Category Archives: Technology

Manually Create a Bootable UEFI 64-bit USB Flash Drive (Windows 7, 8, 2008, 2012)

  1. Create bootable USB:
    • Open CMD (with runas administrator), and use the following command to create bootable USB:
      • diskpart
      • list disk  (to verify which disk is the USB)
      • select disk # (select the USB disk)
      • clean
      • create partition primary
      • format fs=fat32 quick
      • active
      • assign
      • exit
    • Copy all file from Installation CD/DVD to the USB. It should be already bootable for 32-bit.
  2. Make UEFI (64 bit) bootable:
    • On the USB flash drive, “copy” the efi\microsoft\boot folder up one level into the efi folder as efi\boot.
    • Use 7-zip to Open sources\install.wim on the USB flash drive,
      • Go to: \1\Windows\Boot\EFI\bootmgfw.efi
      • Copy bootmgfw.efi to somewhere (e.g. desktop), then close 7-zip
      • Rename the bootmgfw.efi into bootx64.efi.
      • Copy/Move the renamed bootx64.efi file into the efi/boot folder on the USB flash drive

Using Lightning-to-USB-Adapter to copy photo from USB drive to iPhone/iPad

03-apple-lightning-to-usb-camera-adapter

Using Lightning-To-USB Adapter to copy images from USB Flash Drive to iPhone/iPad:

  • Requirement:
    • All image files need to put in a folder name: DCIM
    • Image files must have a filename with exactly 8 characters long (no spaces) plus the file extension (i.e., my-movie.mov; DSCN0164.jpg).
  • How to copy file:
    • If connected iPhone/iPad sees the flash drive, it’ll open all photos in thumbnails. You cannot view more than thumbnails off the drive. To see them bigger, you must import them.
    • Select to import few photo or import all photos.
    • Once you import, pay attention to the dialogue boxes because it’ll offer to delete the photos from the flash drive for you.
    • (You can not export photo from iPhone to flash drive).

 

Sony RX100 Series Comparison (I, II, III, IV and V)

Articles from: https://photographylife.com/sony-rx100-series-comparison

Specification Sony RX100 I Sony RX100 II Sony RX100 III Sony RX100 IV Sony RX100 V
As expected, the latest generation Sony RX100 V obviously does have much richer feature-set and specifications compared to its predecessors. It has a superior Stacked CMOS sensor with excellent image quality that surpasses all the previous generation RX100 cameras, faster Bionz X processor with a front-end LSI capable of handling up to 24 fps shooting speed, 315 phase-detection autofocus points, 4K video recording at up to 30 fps and very respectable slow motion video recording capability up to 960 fps. It can handle shutter speeds of up to 1/32000 sec, has a very nice 2.36M electronic viewfinder (EVF), incredibly fast autofocus and a few other nice extras, such as anti distortion shutter and ability to set minimum shutter speed when shooting with Auto ISO enabled.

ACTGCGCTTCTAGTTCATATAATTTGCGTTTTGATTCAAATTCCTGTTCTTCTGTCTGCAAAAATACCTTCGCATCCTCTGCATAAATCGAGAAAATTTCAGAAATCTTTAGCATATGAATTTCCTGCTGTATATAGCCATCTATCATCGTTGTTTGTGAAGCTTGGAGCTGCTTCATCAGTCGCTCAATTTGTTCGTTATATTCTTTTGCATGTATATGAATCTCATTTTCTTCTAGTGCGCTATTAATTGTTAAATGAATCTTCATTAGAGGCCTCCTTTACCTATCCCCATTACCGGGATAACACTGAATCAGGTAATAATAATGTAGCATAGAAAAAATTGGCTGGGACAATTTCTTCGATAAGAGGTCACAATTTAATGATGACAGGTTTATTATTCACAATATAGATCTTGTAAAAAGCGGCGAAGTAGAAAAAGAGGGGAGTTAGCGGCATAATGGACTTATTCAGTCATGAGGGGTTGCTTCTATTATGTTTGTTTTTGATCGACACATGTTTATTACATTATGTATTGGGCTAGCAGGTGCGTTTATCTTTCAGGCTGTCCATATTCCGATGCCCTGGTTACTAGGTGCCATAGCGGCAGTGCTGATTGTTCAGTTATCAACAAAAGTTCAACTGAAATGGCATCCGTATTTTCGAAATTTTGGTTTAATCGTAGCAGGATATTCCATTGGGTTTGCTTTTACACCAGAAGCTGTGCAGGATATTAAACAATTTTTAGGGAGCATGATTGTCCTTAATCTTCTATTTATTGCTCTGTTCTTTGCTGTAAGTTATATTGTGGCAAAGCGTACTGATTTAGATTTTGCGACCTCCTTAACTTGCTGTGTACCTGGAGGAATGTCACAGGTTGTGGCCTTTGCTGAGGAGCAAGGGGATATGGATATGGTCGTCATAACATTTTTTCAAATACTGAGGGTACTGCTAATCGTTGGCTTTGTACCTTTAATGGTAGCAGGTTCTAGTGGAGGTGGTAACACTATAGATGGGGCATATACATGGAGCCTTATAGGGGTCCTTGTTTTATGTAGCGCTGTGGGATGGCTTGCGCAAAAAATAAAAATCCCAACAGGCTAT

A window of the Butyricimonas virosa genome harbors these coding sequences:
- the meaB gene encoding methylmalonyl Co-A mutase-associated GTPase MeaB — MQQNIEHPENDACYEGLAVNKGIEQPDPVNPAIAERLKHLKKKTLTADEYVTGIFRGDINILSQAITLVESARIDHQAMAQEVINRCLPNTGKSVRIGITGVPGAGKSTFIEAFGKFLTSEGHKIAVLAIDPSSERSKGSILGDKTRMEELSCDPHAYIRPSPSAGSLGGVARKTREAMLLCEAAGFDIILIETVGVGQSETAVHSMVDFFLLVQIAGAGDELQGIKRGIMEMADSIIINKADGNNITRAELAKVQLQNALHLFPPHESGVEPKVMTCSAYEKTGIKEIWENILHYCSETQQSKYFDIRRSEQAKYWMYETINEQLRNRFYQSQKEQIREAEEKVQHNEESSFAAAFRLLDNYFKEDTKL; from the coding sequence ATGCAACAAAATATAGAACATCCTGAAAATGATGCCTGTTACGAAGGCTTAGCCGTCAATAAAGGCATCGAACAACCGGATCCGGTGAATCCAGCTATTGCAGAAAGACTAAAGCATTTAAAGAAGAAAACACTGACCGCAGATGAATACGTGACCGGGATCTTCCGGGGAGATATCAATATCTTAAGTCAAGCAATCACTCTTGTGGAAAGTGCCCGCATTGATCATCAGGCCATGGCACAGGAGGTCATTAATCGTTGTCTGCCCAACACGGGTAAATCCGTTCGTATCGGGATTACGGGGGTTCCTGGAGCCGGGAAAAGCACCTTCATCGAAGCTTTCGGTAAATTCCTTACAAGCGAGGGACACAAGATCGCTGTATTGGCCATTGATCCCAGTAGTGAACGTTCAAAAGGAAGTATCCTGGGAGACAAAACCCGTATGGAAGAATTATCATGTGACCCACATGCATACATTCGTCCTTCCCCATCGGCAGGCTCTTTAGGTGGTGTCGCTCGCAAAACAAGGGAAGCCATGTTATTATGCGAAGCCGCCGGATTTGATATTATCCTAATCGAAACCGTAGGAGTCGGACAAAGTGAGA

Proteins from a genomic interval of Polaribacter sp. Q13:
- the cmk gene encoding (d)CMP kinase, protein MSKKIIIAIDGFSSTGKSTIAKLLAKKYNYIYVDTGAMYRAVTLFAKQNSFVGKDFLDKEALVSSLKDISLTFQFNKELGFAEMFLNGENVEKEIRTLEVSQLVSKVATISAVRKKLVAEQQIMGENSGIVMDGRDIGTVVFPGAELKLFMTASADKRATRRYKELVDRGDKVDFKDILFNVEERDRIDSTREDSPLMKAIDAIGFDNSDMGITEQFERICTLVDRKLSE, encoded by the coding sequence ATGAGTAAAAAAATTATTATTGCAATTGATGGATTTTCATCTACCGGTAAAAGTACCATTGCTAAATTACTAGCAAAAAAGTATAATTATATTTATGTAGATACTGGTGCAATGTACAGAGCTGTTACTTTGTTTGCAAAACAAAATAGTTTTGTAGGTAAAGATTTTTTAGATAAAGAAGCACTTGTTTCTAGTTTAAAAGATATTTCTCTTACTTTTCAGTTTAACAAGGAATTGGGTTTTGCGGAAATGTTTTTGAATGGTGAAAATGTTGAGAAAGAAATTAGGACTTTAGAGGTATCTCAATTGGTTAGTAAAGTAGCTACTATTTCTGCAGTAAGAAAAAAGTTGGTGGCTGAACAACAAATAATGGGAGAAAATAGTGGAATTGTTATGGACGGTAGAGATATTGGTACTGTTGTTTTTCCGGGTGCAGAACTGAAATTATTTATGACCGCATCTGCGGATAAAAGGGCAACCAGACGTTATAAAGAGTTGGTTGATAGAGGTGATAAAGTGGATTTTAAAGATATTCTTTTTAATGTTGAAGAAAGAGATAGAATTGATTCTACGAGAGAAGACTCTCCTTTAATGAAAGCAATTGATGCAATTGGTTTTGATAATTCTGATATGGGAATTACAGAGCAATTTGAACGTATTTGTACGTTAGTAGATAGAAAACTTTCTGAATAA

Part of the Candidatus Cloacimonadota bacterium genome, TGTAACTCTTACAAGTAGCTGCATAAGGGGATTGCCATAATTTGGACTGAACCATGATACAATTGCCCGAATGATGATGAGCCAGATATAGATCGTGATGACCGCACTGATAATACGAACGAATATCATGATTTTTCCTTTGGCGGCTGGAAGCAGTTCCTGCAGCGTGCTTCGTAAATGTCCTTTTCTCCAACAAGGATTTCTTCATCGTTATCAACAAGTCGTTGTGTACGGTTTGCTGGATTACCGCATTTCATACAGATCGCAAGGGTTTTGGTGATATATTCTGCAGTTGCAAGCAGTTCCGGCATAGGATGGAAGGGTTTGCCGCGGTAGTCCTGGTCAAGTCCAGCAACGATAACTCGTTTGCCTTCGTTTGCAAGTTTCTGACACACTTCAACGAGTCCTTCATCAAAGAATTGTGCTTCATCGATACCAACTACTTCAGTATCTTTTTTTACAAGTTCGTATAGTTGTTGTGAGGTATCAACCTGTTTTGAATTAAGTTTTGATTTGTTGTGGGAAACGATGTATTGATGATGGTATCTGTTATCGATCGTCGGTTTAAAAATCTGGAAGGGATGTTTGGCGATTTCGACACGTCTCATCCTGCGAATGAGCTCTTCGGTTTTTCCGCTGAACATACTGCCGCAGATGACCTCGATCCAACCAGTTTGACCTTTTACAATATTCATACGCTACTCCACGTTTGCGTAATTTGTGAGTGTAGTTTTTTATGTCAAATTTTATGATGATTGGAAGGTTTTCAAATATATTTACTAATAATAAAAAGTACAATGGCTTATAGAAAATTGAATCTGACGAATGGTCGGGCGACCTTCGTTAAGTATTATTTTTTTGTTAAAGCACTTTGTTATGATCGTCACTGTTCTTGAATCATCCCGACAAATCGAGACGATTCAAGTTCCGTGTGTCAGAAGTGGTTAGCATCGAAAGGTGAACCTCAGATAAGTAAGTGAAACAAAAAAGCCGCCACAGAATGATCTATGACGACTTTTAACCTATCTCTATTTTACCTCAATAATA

Announcement Date 06/06/2012 06/27/2013 05/28/2014 06/10/2015 10/06/2016
Sensor Type CMOS BSI CMOS BSI CMOS Stacked CMOS Stacked CMOS
Sensor Resolution 20.2 MP 20.2 MP 20.1 MP 20.1 MP 20.1 MP
Sensor Size 13.2 x 8.8mm (1″) 13.2 x 8.8mm (1″) 13.2 x 8.8mm (1″) 13.2 x 8.8mm (1″) 13.2 x 8.8mm (1″)
Native ISO Range 125-6400 160-12,800 125-12,800 125-12,800 125-12,800
Image Processor Bionz Bionz Bionz X Bionz X Bionz X
Phase Detection Autofocus No No No No Yes
Phase Detection Autofocus Points N/A N/A N/A N/A 315 AF Points
Lens Focal Length 10.4-37.1mm 10.4-37.1mm 8.8-25.7mm 8.8-25.7mm 8.8-25.7mm
Focal Length in 35mm Equiv 28-100mm 28-100mm 24-70mm 24-70mm 24-70mm
Lens Aperture f/1.8-f/4.9 f/1.8-f/4.9 f/1.8-f/2.8 f/1.8-f/2.8 f/1.8-f/2.8
Integrated ND Filter No No Yes Yes Yes
Maximum Shutter Speed 1/2000 sec 1/2000 sec 1/2000 sec 1/32000 sec 1/32000 sec
Startup Time 2.8 sec 2.8 sec 2.0 sec 2.0 sec 2.0 sec
Anti Distortion Shutter No No No Yes Yes
Auto ISO Min Shutter Speed No No No Yes Yes
EVF N/A Optional 1.44 Million Dot EVF 2.36 Million Dot EVF 2.36 Million Dot EVF
Flash Hotshoe No Yes No No No
Built-in Flash Yes Yes Yes Yes Yes
Continuous Shooting Speed 10 fps 10 fps 10 fps 16 fps 24 fps
Buffer Size 13 JPEG / 13 RAW 13 JPEG / 13 RAW 48 JPEG / 26 RAW 48 JPEG / 26 RAW 150 JPEG + RAW
LCD Screen 3.0″ Fixed 3.0″ Tilting, +90°/-40° 3.0″ Tilting, +180°/-45° 3.0″ Tilting, +180°/-45° 3.0″ Tilting, +180°/-45°
Video Recording 1080p, up to 50 fps 1080p, up to 60 fps 1080p, up to 60 fps 4K, up to 30 fps 4K, up to 30 fps
S-Log2/S-Gamut No No No No Yes
Slow Motion Video N/A N/A Yes, Up to 120 fps Yes, Up to 960 fps Yes, Up to 960 fps
Slow Motion Video Duration N/A N/A 29 min 4 sec 8 sec
Built-in WiFi No Yes Yes Yes Yes
Battery Life (CIPA) 330 shots 350 shots 320 shots 280 shots 220 shots
Weight 240g 281g 290g 298g 299g
Size 102×58×36mm 102×58×38mm 102×58×41mm 102x58x41mm 102x58x41mm
Current Price (as of 10/06/2016) $448 $598 $748 $998 $998

Install Mac OS X 10.11 (El Capitan) and xCode on VirtualBox

 

  • VirtualBox: https://www.virtualbox.org/
  • Download Mac OS X El Capitan 10.11 via torrent
  • Download xCode from AppStore (inside virtual Mac OS)
  • GPX File editor: Adze Lite (for Mac OS) (download from AppStore)

 

 

 

How to get rid of the “Your upgrade to Windows 10 is ready” lock

Did you sign up for the Windows 10 upgrade, but change your mind? This may fix your Win7/8.1 updater

You signed up for the Windows 10 upgrade, but now that the bits are ready, you’re getting cold feet. I understand. But there’s one little problem: Your Windows 7 or 8.1 machine won’t install any updates until you install Windows 10. Windows Update may say, “Your upgrade to Windows 10 is ready,” and if you check for updates, you get “Windows Update cannot currently check for updates, because you must first restart the computer so that a previous installation can be completed.”

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